SUDDENLY SIMULTANEOUS: DUAL DELIVERY IN ON-CAMPUS AND ONLINE MODES

Margaret Wegener, SLOCI Team C/- Ciara Horton

Abstract


BACKGROUND
In the rapid transition to new delivery modes prompted by COVID-19, we have attempted to retain advantages of active learning – active preparation for classes, and interactivity - supported by technology. For the last two semesters, ~15% of the enrolment in a first-year course with hundreds of students, consisting of lectures, tutorials and practicals, has been External. Most students have experienced a blend of online and face-to-face teaching, with tutorials and practicals on-campus, retreating to online occasionally. All students have common online lectures.

DESIGN AND METHODS
Online resources had been the focus of recent course development (Wegener et al., 2018). A natural experiment arose to compare tutorials on-campus and online (via Zoom) that use the same activities, implementing online interactive simulations and small-group discussion. The Student-Led Observation for Course Improvement team observed classes, coding indicators of student engagement, and ran surveys and focus groups.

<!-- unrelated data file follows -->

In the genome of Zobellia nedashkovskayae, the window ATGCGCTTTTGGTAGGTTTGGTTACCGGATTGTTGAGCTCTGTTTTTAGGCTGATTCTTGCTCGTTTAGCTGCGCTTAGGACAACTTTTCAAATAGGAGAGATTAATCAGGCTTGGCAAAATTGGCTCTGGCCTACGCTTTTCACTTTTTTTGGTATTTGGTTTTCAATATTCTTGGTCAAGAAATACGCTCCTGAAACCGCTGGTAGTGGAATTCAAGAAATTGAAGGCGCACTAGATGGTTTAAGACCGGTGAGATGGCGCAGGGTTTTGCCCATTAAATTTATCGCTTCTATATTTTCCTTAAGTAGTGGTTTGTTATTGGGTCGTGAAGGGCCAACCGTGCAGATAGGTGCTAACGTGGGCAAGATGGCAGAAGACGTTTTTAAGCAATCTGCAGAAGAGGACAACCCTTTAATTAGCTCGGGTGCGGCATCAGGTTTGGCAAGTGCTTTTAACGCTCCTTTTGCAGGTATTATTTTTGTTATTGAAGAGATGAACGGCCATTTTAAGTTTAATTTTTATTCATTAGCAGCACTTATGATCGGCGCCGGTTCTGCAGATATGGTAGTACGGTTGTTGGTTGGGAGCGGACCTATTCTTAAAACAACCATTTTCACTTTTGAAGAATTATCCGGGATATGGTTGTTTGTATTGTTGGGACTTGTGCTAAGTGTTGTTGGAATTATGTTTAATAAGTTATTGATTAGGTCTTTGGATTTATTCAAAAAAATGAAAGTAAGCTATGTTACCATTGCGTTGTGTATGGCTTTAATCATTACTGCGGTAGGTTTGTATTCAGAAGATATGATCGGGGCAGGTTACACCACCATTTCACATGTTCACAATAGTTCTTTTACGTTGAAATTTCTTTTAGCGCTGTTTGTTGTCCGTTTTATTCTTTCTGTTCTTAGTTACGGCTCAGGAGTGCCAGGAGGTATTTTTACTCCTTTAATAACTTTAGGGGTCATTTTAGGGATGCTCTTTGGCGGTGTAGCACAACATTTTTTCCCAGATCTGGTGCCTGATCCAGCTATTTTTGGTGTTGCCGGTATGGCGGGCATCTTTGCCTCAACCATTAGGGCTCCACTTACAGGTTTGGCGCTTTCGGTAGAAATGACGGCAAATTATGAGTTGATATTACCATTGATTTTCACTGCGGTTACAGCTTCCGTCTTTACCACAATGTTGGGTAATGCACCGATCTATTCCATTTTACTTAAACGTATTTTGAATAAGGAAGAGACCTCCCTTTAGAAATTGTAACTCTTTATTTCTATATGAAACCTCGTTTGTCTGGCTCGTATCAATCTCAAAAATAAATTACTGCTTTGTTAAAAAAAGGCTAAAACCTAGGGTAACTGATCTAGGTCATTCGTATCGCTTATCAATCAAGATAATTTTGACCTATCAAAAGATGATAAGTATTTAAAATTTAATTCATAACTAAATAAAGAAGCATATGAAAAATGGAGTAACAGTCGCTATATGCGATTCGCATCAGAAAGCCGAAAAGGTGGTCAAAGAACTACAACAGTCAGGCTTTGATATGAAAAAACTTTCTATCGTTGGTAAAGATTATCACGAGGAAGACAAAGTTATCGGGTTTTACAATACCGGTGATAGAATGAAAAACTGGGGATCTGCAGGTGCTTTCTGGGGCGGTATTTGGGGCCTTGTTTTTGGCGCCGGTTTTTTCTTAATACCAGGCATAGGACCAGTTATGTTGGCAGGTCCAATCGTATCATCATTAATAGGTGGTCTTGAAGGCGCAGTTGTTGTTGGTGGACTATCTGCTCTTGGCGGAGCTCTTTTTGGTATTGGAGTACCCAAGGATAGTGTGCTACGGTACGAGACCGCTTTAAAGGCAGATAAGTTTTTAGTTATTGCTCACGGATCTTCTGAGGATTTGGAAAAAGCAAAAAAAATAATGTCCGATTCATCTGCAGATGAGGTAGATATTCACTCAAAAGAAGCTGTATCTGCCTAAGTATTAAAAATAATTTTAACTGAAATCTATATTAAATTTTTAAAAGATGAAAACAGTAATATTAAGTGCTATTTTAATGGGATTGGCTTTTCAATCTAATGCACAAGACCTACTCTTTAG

RESULTS AND DISCUSSION
Responses to the use of online simulations were overwhelmingly positive. Student engagement in in-person tutorials was relatively high, averaging 8.7 /10, greater than for online tutorials. Engagement in online tutorials varied significantly, with some groups having few students present, or willing to talk or type, despite experienced tutors working to encourage engagement.

REFERENCE
Wegener, M.J., Kenny, E.P., Lenton, I., & McIntyre, T.J. (2018) "Embedding Interactive Simulations to Enhance Active Learning", Conference of the International Society for the Scholarship of Teaching and Learning, Bergen, 24-27 Oct, 2018

Keywords


online, interactive simulations, tutorials

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